Every editor should have their own grapevine.
What do I mean by this?
A “grapevine,” as I call it, is a network of referrals. If I do great work for a client, I want that client to refer me to others who might be in need of editing. Of course, the client is under no obligation to refer me, but I do like to encourage clients to do so.
If a client refers me to another person who is in need of editing and I do a great job for that person as well, then that person will (I hope) refer me to other people. It is in this way that an editor’s grapevine grows.
In the summer of 2020, a colleague of mine whom I know through a professional organization referred me to an editor friend of hers who had been asked to edit a scientific manuscript. The friend specialized in editing fiction, but asked me if I would work on the manuscript. I accepted, and after I had finished editing, the manuscript was accepted for publication in a scientific journal.
Just last week, my colleague’s friend mentioned me on her blog and linked my name to my website. That was so wonderful of her!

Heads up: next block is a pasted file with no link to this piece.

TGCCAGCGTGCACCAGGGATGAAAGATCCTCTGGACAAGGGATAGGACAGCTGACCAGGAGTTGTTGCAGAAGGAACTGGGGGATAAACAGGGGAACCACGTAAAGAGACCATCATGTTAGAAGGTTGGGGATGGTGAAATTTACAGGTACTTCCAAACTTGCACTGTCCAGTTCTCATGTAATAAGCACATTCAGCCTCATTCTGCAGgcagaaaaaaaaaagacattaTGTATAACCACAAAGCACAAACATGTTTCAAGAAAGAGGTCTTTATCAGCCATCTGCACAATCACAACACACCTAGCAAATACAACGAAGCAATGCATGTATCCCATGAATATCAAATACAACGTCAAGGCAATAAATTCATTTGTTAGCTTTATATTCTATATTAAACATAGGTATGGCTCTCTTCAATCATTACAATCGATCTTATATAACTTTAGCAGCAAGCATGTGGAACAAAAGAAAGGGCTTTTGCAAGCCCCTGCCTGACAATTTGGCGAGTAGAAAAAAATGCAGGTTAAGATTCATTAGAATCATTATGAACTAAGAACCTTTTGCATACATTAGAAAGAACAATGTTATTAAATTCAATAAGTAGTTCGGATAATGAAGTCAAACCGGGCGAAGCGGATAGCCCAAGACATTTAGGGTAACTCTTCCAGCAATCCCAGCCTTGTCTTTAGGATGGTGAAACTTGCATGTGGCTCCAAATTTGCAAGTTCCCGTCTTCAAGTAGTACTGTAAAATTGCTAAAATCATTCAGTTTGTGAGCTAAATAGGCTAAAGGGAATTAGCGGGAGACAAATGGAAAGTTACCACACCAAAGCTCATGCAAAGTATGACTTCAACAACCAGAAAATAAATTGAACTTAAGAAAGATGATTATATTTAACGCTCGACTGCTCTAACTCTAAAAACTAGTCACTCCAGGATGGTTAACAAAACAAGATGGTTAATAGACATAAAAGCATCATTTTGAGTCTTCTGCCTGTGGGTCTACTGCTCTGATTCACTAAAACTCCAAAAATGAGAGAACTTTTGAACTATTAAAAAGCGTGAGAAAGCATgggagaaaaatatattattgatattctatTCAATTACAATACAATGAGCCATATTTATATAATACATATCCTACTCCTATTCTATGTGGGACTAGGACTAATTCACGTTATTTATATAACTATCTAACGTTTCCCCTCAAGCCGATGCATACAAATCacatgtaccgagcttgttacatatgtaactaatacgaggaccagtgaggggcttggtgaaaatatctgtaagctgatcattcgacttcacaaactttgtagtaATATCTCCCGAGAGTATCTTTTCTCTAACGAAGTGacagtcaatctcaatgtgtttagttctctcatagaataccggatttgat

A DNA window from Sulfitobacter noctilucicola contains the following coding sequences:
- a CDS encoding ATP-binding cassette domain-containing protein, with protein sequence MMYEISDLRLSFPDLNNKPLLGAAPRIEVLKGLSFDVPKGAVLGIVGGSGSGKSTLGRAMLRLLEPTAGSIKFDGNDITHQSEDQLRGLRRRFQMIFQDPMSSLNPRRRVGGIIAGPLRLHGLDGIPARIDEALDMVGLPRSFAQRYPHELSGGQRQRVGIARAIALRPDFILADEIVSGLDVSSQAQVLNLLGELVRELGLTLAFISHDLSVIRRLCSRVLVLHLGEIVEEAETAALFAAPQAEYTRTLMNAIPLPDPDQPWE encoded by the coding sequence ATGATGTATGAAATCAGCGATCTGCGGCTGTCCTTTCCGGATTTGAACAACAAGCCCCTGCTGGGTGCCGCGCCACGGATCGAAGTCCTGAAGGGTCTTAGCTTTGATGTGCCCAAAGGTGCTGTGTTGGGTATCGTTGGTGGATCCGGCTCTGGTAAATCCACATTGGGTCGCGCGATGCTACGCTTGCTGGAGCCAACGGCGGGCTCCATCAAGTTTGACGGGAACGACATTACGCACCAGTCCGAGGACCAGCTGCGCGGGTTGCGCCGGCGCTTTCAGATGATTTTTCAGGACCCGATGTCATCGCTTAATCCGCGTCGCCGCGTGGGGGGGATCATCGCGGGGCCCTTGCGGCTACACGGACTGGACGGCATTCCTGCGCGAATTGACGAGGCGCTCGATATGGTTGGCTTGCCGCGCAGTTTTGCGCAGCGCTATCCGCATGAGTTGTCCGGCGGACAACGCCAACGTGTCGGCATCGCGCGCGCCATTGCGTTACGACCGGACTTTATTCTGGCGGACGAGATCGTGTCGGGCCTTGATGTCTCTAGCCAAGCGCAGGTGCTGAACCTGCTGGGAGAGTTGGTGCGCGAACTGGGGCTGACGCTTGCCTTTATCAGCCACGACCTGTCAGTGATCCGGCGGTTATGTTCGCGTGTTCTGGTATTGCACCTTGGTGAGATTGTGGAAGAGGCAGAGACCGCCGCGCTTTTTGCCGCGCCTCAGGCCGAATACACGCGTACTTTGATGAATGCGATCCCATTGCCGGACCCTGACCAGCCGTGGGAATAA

Sometimes referrals can come from the most unlikely sources. When I was in grad school, there was a professor in my department whom I’d had no contact with in some twenty years. When I launched my editing business, I contacted her and told her that I would love to edit scientific manuscripts and grant proposals for the department. The professor referred me to a part of the university that was looking to build a pool of editors to do such work. A few interviews and signed paperwork later, I became one of the university’s contractor editors who edits for various scientific faculty. God bless that professor.
My grapevine is growing.